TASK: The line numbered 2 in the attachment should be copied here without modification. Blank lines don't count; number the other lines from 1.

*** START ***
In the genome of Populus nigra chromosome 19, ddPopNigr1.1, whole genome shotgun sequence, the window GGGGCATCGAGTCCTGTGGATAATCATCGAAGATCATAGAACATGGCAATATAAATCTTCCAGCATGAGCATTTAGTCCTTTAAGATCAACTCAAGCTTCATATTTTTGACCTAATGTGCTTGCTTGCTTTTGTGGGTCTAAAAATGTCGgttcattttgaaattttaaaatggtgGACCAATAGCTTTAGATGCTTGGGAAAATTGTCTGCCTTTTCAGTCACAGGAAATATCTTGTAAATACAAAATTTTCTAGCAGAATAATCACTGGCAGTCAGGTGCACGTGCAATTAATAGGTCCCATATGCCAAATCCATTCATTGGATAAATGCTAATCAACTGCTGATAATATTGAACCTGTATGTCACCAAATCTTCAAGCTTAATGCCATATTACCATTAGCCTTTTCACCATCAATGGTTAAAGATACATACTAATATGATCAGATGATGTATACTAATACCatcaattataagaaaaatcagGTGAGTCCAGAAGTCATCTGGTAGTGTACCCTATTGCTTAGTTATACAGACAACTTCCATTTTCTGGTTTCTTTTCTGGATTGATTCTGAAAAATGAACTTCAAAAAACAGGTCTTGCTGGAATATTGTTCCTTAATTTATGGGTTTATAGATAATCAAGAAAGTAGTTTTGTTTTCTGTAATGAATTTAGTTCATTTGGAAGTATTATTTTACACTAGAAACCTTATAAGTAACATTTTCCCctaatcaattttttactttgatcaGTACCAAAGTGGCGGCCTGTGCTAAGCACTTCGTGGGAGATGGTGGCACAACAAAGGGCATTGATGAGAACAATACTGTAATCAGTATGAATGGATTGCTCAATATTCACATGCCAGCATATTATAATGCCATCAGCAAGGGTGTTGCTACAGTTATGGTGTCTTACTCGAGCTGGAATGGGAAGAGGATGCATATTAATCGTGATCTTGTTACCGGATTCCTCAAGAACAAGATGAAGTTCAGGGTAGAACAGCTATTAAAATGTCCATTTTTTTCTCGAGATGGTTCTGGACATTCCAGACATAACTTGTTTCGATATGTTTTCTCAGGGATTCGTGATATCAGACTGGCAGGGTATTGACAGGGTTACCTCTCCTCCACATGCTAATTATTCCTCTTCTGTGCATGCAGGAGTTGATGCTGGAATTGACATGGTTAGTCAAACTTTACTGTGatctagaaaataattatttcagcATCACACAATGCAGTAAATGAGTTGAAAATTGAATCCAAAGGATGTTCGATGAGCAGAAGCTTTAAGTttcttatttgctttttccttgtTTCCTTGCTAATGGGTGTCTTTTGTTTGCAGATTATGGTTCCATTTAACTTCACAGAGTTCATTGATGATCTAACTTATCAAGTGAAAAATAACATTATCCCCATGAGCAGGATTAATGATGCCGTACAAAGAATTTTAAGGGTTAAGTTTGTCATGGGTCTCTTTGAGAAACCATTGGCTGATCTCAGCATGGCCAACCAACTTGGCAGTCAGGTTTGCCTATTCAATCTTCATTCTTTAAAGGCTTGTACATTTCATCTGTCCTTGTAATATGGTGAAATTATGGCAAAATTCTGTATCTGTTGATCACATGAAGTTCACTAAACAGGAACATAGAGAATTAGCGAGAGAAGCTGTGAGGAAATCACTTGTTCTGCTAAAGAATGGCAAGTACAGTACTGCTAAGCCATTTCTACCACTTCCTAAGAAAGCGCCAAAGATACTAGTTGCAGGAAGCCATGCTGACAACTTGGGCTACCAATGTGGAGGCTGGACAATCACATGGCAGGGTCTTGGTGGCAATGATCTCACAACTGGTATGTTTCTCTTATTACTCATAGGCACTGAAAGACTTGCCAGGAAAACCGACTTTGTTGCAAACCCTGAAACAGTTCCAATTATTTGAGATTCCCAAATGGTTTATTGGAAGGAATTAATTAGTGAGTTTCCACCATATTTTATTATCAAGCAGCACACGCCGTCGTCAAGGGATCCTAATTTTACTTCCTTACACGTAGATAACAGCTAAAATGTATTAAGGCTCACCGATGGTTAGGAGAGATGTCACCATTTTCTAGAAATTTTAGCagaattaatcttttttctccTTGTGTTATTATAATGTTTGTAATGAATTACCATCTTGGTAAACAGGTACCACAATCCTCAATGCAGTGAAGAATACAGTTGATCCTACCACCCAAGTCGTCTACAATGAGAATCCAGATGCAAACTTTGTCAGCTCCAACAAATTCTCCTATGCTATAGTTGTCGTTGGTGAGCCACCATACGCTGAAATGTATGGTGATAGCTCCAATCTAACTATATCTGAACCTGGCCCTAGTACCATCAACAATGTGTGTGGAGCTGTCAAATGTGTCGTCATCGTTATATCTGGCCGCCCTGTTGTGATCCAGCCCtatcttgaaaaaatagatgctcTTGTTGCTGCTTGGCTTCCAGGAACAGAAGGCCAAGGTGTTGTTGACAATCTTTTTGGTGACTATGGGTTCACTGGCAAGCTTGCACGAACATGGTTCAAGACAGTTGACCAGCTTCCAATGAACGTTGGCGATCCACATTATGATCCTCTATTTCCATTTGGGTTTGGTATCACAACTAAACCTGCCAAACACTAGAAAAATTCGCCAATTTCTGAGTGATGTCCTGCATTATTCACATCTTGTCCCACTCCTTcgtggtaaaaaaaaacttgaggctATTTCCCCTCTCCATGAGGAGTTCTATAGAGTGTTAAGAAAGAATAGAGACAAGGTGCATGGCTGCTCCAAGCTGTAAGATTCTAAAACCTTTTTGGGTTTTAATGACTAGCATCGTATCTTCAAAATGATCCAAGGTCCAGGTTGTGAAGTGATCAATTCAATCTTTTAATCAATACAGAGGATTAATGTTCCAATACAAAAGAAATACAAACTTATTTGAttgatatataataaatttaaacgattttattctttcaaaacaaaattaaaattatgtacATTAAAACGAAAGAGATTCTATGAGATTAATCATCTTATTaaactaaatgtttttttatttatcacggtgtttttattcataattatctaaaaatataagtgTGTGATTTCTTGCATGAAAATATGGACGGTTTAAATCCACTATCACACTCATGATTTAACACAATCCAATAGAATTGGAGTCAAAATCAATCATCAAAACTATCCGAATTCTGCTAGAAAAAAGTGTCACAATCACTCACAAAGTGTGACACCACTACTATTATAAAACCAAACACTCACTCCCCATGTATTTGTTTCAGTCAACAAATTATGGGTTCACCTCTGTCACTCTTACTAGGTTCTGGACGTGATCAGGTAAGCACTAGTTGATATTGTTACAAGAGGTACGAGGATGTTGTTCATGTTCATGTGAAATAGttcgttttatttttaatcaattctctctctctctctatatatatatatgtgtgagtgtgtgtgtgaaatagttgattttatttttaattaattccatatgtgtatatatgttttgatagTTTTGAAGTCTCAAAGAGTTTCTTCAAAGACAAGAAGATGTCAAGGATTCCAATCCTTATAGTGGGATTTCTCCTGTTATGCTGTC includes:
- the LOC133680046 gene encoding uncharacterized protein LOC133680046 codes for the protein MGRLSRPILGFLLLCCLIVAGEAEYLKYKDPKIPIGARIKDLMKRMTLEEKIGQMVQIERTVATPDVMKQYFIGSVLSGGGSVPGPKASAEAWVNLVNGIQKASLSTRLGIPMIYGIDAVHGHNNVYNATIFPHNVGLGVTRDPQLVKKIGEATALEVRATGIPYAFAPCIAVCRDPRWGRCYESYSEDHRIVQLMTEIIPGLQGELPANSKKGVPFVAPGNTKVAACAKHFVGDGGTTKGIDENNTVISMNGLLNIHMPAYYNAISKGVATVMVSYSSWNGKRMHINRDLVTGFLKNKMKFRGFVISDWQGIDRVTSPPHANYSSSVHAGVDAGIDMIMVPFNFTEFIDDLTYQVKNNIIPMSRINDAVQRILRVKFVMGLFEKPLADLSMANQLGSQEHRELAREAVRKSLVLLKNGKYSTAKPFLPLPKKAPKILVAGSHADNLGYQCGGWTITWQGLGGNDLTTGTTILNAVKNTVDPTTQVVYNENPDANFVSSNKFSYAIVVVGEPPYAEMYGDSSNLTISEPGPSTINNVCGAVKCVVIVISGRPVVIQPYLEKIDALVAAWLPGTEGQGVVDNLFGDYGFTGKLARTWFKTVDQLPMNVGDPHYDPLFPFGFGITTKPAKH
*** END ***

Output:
- the LOC133680046 gene encoding uncharacterized protein LOC133680046 codes for the protein MGRLSRPILGFLLLCCLIVAGEAEYLKYKDPKIPIGARIKDLMKRMTLEEKIGQMVQIERTVATPDVMKQYFIGSVLSGGGSVPGPKASAEAWVNLVNGIQKASLSTRLGIPMIYGIDAVHGHNNVYNATIFPHNVGLGVTRDPQLVKKIGEATALEVRATGIPYAFAPCIAVCRDPRWGRCYESYSEDHRIVQLMTEIIPGLQGELPANSKKGVPFVAPGNTKVAACAKHFVGDGGTTKGIDENNTVISMNGLLNIHMPAYYNAISKGVATVMVSYSSWNGKRMHINRDLVTGFLKNKMKFRGFVISDWQGIDRVTSPPHANYSSSVHAGVDAGIDMIMVPFNFTEFIDDLTYQVKNNIIPMSRINDAVQRILRVKFVMGLFEKPLADLSMANQLGSQEHRELAREAVRKSLVLLKNGKYSTAKPFLPLPKKAPKILVAGSHADNLGYQCGGWTITWQGLGGNDLTTGTTILNAVKNTVDPTTQVVYNENPDANFVSSNKFSYAIVVVGEPPYAEMYGDSSNLTISEPGPSTINNVCGAVKCVVIVISGRPVVIQPYLEKIDALVAAWLPGTEGQGVVDNLFGDYGFTGKLARTWFKTVDQLPMNVGDPHYDPLFPFGFGITTKPAKH